Happy, healthy feet are vital for a hockey player. Here are a few tips to help your athlete put his or her best foot forward all season long!
• Before your players lace up their skates and hit the ice, make sure their feet are clean and their toenails clipped. Unclipped toenails and even mildly dirty feet can lead to toe pain and foot irritation, including blisters.
• It is best to wear a single pair of winter socks made of Smart Wool®, polypropylene or acrylic fibres. These fibres help wick moisture from perspiration or melting ice away from the feet to help keep them dry.Skates
Properly fitting skates are essential. If skates are too big or too small, pain and discomfort will result. Here are some pointers to follow when buying skates:
• Hockey skates usually fit a half (1/2) size smaller than street shoes.
• When fitting hockey skates, make sure your player wears the same socks he or she will wear when playing.
• Loosen the laces so that the foot can easily slip into the boot, then slide the foot forward so the ends of the toes press against the front of the skate. You should be able to place one finger between the boot and the heel of the foot.
• Before lacing up skates, kick the heel of the foot into the boot's heel by banging the skate against the floor. Now lace the boot, making sure that the first three eyelets are snug, the next three to four eyelets are loose and the last two to four eyelets closest to the top of the boot are very snug. Once skates are laced up, there should be 1-1/2 to 2 inches between the eyelets across the top of the foot. If they are farther apart, a narrower boot is needed. If the eyelets are closer, a wider boot is necessary.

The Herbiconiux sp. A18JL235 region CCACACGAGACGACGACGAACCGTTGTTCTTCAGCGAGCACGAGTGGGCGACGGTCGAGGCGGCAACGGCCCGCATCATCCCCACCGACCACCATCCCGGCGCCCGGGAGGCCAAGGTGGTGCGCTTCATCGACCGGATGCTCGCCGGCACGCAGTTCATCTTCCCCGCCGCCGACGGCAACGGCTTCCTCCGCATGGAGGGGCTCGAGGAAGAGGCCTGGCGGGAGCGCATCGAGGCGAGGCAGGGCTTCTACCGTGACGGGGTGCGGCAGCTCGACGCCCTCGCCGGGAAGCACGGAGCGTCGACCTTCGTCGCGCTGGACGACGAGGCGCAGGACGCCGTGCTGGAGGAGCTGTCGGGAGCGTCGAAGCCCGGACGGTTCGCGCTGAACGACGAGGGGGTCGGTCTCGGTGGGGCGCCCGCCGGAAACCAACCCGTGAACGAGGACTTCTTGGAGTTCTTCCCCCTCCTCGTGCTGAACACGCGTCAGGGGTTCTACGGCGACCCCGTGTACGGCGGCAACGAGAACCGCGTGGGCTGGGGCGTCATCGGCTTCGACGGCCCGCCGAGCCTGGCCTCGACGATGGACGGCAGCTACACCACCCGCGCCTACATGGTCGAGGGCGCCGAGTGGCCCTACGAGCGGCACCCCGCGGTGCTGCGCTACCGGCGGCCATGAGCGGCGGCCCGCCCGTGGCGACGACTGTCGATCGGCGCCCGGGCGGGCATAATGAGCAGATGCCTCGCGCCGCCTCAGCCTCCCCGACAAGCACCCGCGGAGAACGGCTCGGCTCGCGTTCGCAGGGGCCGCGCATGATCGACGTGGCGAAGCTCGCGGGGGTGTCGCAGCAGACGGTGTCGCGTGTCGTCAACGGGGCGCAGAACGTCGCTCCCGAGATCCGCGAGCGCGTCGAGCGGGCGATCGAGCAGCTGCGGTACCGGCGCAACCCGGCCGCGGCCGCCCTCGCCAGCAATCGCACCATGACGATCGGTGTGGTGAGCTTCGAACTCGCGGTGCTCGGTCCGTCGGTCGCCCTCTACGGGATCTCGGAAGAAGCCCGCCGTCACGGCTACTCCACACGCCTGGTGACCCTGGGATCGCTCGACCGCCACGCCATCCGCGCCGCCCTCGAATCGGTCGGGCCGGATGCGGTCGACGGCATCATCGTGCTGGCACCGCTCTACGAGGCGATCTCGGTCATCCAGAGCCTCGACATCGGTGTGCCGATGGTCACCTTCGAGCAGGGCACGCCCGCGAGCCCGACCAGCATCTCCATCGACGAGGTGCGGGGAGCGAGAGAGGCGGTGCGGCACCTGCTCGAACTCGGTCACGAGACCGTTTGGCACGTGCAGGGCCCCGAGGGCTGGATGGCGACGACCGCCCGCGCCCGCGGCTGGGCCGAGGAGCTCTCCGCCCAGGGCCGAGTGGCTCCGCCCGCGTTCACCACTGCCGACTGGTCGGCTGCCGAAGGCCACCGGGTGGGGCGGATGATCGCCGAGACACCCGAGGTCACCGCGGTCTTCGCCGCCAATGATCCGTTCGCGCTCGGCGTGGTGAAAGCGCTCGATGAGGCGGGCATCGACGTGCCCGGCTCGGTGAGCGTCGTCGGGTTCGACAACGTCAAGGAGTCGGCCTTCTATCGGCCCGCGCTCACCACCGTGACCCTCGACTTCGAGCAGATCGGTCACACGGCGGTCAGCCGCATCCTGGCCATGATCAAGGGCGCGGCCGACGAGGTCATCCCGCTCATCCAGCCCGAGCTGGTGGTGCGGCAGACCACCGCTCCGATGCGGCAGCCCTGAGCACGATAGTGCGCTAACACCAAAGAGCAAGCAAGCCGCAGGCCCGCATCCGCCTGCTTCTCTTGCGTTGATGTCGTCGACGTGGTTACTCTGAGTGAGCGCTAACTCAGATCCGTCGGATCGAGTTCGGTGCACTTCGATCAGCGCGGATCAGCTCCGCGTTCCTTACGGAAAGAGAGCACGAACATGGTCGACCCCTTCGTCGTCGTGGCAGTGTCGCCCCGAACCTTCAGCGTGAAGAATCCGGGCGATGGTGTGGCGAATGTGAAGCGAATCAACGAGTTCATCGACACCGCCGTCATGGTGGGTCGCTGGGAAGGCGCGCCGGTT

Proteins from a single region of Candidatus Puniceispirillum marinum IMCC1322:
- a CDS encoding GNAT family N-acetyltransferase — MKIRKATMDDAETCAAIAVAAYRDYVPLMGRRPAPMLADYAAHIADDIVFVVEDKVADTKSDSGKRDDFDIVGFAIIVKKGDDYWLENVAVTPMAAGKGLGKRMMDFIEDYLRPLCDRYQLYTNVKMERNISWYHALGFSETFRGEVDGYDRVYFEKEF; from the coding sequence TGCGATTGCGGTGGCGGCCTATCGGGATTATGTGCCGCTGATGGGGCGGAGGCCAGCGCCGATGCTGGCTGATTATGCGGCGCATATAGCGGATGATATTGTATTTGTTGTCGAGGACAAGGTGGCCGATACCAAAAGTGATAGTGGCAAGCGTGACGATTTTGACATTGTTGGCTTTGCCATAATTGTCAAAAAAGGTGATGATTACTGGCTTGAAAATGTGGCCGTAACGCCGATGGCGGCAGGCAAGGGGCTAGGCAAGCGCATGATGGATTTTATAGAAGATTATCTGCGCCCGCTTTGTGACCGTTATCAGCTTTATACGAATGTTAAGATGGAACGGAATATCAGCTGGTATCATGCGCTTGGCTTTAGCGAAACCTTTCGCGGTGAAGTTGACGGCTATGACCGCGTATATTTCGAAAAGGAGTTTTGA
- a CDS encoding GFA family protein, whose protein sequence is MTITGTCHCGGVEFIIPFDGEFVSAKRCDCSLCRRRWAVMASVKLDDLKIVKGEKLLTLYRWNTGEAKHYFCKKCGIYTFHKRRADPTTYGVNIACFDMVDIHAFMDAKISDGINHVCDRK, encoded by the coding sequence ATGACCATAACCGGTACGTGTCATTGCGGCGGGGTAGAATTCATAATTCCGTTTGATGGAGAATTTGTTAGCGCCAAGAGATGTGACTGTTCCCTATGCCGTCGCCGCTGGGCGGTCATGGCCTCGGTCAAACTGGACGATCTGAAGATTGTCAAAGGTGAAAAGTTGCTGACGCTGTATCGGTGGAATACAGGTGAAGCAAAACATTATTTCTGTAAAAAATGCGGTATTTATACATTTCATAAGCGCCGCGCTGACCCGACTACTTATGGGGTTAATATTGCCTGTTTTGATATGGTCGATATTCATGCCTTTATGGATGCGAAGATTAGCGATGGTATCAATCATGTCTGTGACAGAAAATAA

• Now have your hockey player walk in both skates for 10 to 15 minutes to make sure they fit well and do not cause any discomfort. Keep in mind that all skates need a break-in period before they fit just right.
• Once skates are removed, check both feet for red areas or pressure points. These are signs that the skates do not fit properly.Foot Problems
• Blisters: If your hockey player develops a blister, leave it uncovered whenever possible. DO NOT burst the blister! If you have to cover the blister, make sure to wash your hands with soap and water. Apply a loose bandage and fix the bandage with tape. Your child should not wear the shoes or skates or practice the activity that caused the blister until the blister heals. If the blister does not heal or gets worse, see your family physician.
• Corns, calluses, etc.: If corns, calluses, bunions or inflammation develops on feet or ankles, visit your family physician or a podiatrist to help your athlete get back on his or her feet as soon as possible.
Foot problems are preventable but must be treated quickly and properly to ensure your player does not experience any lasting problems and is back on the ice as quickly as possible.